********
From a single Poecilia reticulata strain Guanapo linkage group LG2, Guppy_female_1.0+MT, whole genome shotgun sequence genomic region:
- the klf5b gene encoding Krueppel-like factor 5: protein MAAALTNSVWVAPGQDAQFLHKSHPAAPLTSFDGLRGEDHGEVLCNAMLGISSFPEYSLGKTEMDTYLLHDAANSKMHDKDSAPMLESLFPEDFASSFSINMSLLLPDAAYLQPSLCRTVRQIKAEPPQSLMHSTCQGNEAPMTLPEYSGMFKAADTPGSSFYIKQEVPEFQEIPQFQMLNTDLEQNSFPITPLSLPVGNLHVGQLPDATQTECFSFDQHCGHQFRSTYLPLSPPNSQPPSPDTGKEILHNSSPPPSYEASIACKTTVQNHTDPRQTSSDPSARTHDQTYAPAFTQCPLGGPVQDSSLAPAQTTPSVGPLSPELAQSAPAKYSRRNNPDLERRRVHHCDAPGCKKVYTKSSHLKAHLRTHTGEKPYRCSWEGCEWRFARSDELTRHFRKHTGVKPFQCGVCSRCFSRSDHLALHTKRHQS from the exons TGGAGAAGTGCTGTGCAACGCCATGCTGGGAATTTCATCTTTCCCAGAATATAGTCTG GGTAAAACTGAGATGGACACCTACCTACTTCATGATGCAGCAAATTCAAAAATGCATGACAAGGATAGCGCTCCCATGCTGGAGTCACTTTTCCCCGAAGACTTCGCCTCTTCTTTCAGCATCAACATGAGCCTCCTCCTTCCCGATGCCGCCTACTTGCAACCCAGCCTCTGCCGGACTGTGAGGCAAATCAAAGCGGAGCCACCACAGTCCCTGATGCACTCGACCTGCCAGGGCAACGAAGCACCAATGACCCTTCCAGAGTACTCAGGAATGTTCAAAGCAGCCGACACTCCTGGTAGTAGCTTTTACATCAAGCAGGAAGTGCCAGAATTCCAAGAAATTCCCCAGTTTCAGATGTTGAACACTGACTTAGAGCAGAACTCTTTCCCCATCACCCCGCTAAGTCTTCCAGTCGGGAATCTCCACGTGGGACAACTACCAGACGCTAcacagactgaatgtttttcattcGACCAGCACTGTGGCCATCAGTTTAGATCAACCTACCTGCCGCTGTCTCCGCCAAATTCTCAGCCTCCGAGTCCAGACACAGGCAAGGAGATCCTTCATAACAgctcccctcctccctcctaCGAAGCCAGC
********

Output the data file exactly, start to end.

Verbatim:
From a single Poecilia reticulata strain Guanapo linkage group LG2, Guppy_female_1.0+MT, whole genome shotgun sequence genomic region:
- the klf5b gene encoding Krueppel-like factor 5: protein MAAALTNSVWVAPGQDAQFLHKSHPAAPLTSFDGLRGEDHGEVLCNAMLGISSFPEYSLGKTEMDTYLLHDAANSKMHDKDSAPMLESLFPEDFASSFSINMSLLLPDAAYLQPSLCRTVRQIKAEPPQSLMHSTCQGNEAPMTLPEYSGMFKAADTPGSSFYIKQEVPEFQEIPQFQMLNTDLEQNSFPITPLSLPVGNLHVGQLPDATQTECFSFDQHCGHQFRSTYLPLSPPNSQPPSPDTGKEILHNSSPPPSYEASIACKTTVQNHTDPRQTSSDPSARTHDQTYAPAFTQCPLGGPVQDSSLAPAQTTPSVGPLSPELAQSAPAKYSRRNNPDLERRRVHHCDAPGCKKVYTKSSHLKAHLRTHTGEKPYRCSWEGCEWRFARSDELTRHFRKHTGVKPFQCGVCSRCFSRSDHLALHTKRHQS from the exons TGGAGAAGTGCTGTGCAACGCCATGCTGGGAATTTCATCTTTCCCAGAATATAGTCTG GGTAAAACTGAGATGGACACCTACCTACTTCATGATGCAGCAAATTCAAAAATGCATGACAAGGATAGCGCTCCCATGCTGGAGTCACTTTTCCCCGAAGACTTCGCCTCTTCTTTCAGCATCAACATGAGCCTCCTCCTTCCCGATGCCGCCTACTTGCAACCCAGCCTCTGCCGGACTGTGAGGCAAATCAAAGCGGAGCCACCACAGTCCCTGATGCACTCGACCTGCCAGGGCAACGAAGCACCAATGACCCTTCCAGAGTACTCAGGAATGTTCAAAGCAGCCGACACTCCTGGTAGTAGCTTTTACATCAAGCAGGAAGTGCCAGAATTCCAAGAAATTCCCCAGTTTCAGATGTTGAACACTGACTTAGAGCAGAACTCTTTCCCCATCACCCCGCTAAGTCTTCCAGTCGGGAATCTCCACGTGGGACAACTACCAGACGCTAcacagactgaatgtttttcattcGACCAGCACTGTGGCCATCAGTTTAGATCAACCTACCTGCCGCTGTCTCCGCCAAATTCTCAGCCTCCGAGTCCAGACACAGGCAAGGAGATCCTTCATAACAgctcccctcctccctcctaCGAAGCCAGC